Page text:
FAQ’s

Tree selection & cultivation

  1. How do I know which native trees I want?
    First look at the data in the Tab “Find Your Tree”, then click on the name of the tree, or click on ‘View All Trees’ and you will get more data plus photos–trees suitable for every situation NZ can offer.
  2. What if I get them and they die?
    Knowing the effort our customers make in their sourcing and planting, we are happy to replace trees which have died. And trees do die sometimes. So we replace them or suggest alternatives subject to availability. There are handy tips forplanting and caring for trees on our website.
  3. Are natives slow?
    Of course some are slow, but most of them are strong growers, and some are fast by any standards. so don’t be under the illusion that natives take forever to make a show. BUT, plant a native and you could be responsible for a living thing that will last for a thousand years. Imagine that!
  4. Do natives transplant well, especially at bigger stages?
    Yes they do. There are many big tree nurseries like us which supply natives. Our replant experience is overwhelmingly successful, and your takana tree is guaranteed for replacement anyway.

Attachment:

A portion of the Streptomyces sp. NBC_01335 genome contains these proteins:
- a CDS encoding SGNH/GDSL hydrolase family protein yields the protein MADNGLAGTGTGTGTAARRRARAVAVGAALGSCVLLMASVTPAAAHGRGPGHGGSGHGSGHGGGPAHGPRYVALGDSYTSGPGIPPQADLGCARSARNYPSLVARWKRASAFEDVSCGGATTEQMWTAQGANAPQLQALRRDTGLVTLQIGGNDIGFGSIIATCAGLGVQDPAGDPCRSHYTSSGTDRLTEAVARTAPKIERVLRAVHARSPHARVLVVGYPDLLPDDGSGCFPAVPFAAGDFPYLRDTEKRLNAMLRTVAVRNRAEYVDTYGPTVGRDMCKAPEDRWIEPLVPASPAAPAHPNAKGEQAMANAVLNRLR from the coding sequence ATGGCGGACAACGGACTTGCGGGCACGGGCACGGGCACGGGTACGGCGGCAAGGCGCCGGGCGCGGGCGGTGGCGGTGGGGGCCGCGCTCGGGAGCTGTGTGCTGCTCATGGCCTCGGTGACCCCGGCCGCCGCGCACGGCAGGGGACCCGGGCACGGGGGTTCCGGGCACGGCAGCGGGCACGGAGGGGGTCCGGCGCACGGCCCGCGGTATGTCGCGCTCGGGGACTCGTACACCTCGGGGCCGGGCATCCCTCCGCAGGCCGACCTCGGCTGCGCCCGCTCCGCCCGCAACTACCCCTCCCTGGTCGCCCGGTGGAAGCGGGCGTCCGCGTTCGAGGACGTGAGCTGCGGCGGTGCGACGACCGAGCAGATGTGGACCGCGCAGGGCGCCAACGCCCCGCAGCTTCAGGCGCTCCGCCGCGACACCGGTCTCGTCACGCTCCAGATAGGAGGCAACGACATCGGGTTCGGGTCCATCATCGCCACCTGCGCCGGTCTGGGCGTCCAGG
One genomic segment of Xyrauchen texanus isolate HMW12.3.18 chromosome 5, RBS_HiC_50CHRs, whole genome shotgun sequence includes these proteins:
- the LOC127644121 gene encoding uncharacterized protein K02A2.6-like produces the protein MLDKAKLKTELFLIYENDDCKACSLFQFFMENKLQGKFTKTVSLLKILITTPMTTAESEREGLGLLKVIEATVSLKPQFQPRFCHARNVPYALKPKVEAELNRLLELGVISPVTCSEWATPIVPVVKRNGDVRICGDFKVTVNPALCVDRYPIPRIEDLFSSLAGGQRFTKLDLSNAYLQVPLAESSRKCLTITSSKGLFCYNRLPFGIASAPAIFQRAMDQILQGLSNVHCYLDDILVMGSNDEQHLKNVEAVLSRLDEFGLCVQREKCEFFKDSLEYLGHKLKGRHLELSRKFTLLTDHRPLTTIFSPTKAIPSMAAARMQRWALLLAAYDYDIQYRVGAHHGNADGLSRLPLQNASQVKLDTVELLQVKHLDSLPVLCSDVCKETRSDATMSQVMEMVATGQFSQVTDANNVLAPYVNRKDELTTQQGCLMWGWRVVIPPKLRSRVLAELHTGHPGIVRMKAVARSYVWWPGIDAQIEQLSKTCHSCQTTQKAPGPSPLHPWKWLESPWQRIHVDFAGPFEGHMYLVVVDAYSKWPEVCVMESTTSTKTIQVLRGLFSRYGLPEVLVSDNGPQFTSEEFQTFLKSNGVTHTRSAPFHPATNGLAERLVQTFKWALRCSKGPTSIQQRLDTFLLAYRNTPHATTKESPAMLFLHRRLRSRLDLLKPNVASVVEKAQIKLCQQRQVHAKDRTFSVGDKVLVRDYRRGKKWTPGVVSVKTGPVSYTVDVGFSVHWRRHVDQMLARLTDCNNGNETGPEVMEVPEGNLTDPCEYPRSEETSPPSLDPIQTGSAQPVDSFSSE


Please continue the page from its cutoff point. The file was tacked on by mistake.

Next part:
5. Why are the names so hard?
    We agree, but a bit hard to pinpoint the answer. takana uses Maori names wherever we can establish the correct Maori word. We don’t use the old (cringeworthy) English names like Celery Pine, Whiteywood and others we should not even quote in a family website. But the Maori names are not used nationwide, so there can be confusion. The trade relies on the Botanical names, which are of course long and latin, and even these keep changing as new requests are accepted by the powers that be. Some like Tawapou (Planchonella costata) have two latin names in common use. Some have no Maori name, mostly the rarer species, so we either choose a part of the latin name, like Baylisiana (Pennantia baylisiana) or Elingamita (Elingamita johnsonii), or the English name like Coastal Maire (Nestegis apetala) or Silver Pine (Manoao colensoi).
  6. How do you move your field trees when you sell them?
    We dig them with either of our two tree spades, (hydraulic operation, mounted on a digger), then we wrap them in hessian, mount them in a wheeled, palletised frame for transport in our tall trailer. On arrival you take the tree out of the frame and place it directly into the hole, where the hessian remains holding the root ball together while the tree settles into its new home. We have a very high success rate, with a relatively low cost system.
  7. Why do you wish to stock so many trees?
    Surely some are too rare to be commercial? Yes, but we are helping to preserve some threatened species, and though those are usually the slow growing ones, they are beautiful and will have a place if we can just showcase them to our customers. 4 of our trees were saved by scientists who discovered one single example